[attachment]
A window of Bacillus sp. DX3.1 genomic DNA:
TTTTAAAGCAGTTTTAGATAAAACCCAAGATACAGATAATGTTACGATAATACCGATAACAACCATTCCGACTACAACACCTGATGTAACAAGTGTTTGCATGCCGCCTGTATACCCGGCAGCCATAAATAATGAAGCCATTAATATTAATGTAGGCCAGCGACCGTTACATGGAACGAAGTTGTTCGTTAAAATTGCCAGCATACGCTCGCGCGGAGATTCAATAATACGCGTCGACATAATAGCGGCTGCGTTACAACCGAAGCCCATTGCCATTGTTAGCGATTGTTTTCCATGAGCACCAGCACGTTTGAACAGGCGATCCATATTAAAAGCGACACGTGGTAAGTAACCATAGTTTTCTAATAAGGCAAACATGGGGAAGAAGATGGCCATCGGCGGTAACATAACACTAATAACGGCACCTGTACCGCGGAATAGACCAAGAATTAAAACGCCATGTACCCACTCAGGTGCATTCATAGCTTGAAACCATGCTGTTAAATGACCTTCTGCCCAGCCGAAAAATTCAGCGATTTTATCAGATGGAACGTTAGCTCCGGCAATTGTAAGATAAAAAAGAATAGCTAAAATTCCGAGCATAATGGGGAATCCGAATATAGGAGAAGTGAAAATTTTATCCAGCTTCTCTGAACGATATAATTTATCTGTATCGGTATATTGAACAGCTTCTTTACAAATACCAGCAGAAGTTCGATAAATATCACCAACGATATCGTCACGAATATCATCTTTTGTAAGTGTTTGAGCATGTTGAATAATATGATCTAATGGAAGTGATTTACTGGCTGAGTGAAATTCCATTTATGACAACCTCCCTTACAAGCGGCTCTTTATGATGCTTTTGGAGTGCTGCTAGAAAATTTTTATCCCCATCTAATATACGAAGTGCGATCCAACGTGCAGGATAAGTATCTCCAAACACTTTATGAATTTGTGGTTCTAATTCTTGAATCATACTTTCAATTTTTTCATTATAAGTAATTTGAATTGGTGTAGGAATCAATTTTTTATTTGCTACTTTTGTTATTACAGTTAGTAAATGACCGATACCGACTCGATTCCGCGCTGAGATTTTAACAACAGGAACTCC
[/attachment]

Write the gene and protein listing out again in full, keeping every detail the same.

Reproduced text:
A window of Bacillus sp. DX3.1 genomic DNA:
TTTTAAAGCAGTTTTAGATAAAACCCAAGATACAGATAATGTTACGATAATACCGATAACAACCATTCCGACTACAACACCTGATGTAACAAGTGTTTGCATGCCGCCTGTATACCCGGCAGCCATAAATAATGAAGCCATTAATATTAATGTAGGCCAGCGACCGTTACATGGAACGAAGTTGTTCGTTAAAATTGCCAGCATACGCTCGCGCGGAGATTCAATAATACGCGTCGACATAATAGCGGCTGCGTTACAACCGAAGCCCATTGCCATTGTTAGCGATTGTTTTCCATGAGCACCAGCACGTTTGAACAGGCGATCCATATTAAAAGCGACACGTGGTAAGTAACCATAGTTTTCTAATAAGGCAAACATGGGGAAGAAGATGGCCATCGGCGGTAACATAACACTAATAACGGCACCTGTACCGCGGAATAGACCAAGAATTAAAACGCCATGTACCCACTCAGGTGCATTCATAGCTTGAAACCATGCTGTTAAATGACCTTCTGCCCAGCCGAAAAATTCAGCGATTTTATCAGATGGAACGTTAGCTCCGGCAATTGTAAGATAAAAAAGAATAGCTAAAATTCCGAGCATAATGGGGAATCCGAATATAGGAGAAGTGAAAATTTTATCCAGCTTCTCTGAACGATATAATTTATCTGTATCGGTATATTGAACAGCTTCTTTACAAATACCAGCAGAAGTTCGATAAATATCACCAACGATATCGTCACGAATATCATCTTTTGTAAGTGTTTGAGCATGTTGAATAATATGATCTAATGGAAGTGATTTACTGGCTGAGTGAAATTCCATTTATGACAACCTCCCTTACAAGCGGCTCTTTATGATGCTTTTGGAGTGCTGCTAGAAAATTTTTATCCCCATCTAATATACGAAGTGCGATCCAACGTGCAGGATAAGTATCTCCAAACACTTTATGAATTTGTGGTTCTAATTCTTGAATCATACTTTCAATTTTTTCATTATAAGTAATTTGAATTGGTGTAGGAATCAATTTTTTATTTGCTACTTTTGTTATTACAGTTAGTAAATGACCGATACCGACTCGATTCCGCGCTGAGATTTTAACAACAGGAACTCC